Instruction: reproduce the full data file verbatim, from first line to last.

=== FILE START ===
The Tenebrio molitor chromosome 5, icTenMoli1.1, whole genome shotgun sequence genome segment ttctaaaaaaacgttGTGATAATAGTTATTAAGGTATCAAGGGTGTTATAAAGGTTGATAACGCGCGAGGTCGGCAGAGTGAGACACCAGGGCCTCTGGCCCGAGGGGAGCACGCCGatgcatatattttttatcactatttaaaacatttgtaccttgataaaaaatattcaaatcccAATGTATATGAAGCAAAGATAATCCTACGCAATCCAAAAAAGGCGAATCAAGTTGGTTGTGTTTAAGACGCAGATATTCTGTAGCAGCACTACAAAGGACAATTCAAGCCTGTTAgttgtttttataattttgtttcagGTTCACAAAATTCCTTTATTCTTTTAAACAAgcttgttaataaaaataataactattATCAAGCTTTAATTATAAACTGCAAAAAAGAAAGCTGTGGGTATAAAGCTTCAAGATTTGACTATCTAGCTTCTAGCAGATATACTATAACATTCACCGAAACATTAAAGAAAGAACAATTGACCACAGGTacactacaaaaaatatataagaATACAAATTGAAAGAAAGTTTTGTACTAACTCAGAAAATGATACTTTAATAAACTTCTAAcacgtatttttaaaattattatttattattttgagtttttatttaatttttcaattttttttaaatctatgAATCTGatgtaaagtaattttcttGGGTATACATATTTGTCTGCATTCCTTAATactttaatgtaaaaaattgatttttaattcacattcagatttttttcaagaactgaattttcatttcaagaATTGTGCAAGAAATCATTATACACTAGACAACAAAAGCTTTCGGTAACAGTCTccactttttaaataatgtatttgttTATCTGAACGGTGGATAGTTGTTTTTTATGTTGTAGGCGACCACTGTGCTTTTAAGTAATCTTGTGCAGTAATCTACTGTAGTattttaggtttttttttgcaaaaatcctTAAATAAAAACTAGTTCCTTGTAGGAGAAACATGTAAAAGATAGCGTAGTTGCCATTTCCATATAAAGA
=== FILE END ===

The Tenebrio molitor chromosome 5, icTenMoli1.1, whole genome shotgun sequence genome segment ttctaaaaaaacgttGTGATAATAGTTATTAAGGTATCAAGGGTGTTATAAAGGTTGATAACGCGCGAGGTCGGCAGAGTGAGACACCAGGGCCTCTGGCCCGAGGGGAGCACGCCGatgcatatattttttatcactatttaaaacatttgtaccttgataaaaaatattcaaatcccAATGTATATGAAGCAAAGATAATCCTACGCAATCCAAAAAAGGCGAATCAAGTTGGTTGTGTTTAAGACGCAGATATTCTGTAGCAGCACTACAAAGGACAATTCAAGCCTGTTAgttgtttttataattttgtttcagGTTCACAAAATTCCTTTATTCTTTTAAACAAgcttgttaataaaaataataactattATCAAGCTTTAATTATAAACTGCAAAAAAGAAAGCTGTGGGTATAAAGCTTCAAGATTTGACTATCTAGCTTCTAGCAGATATACTATAACATTCACCGAAACATTAAAGAAAGAACAATTGACCACAGGTacactacaaaaaatatataagaATACAAATTGAAAGAAAGTTTTGTACTAACTCAGAAAATGATACTTTAATAAACTTCTAAcacgtatttttaaaattattatttattattttgagtttttatttaatttttcaattttttttaaatctatgAATCTGatgtaaagtaattttcttGGGTATACATATTTGTCTGCATTCCTTAATactttaatgtaaaaaattgatttttaattcacattcagatttttttcaagaactgaattttcatttcaagaATTGTGCAAGAAATCATTATACACTAGACAACAAAAGCTTTCGGTAACAGTCTccactttttaaataatgtatttgttTATCTGAACGGTGGATAGTTGTTTTTTATGTTGTAGGCGACCACTGTGCTTTTAAGTAATCTTGTGCAGTAATCTACTGTAGTattttaggtttttttttgcaaaaatcctTAAATAAAAACTAGTTCCTTGTAGGAGAAACATGTAAAAGATAGCGTAGTTGCCATTTCCATATAAAGA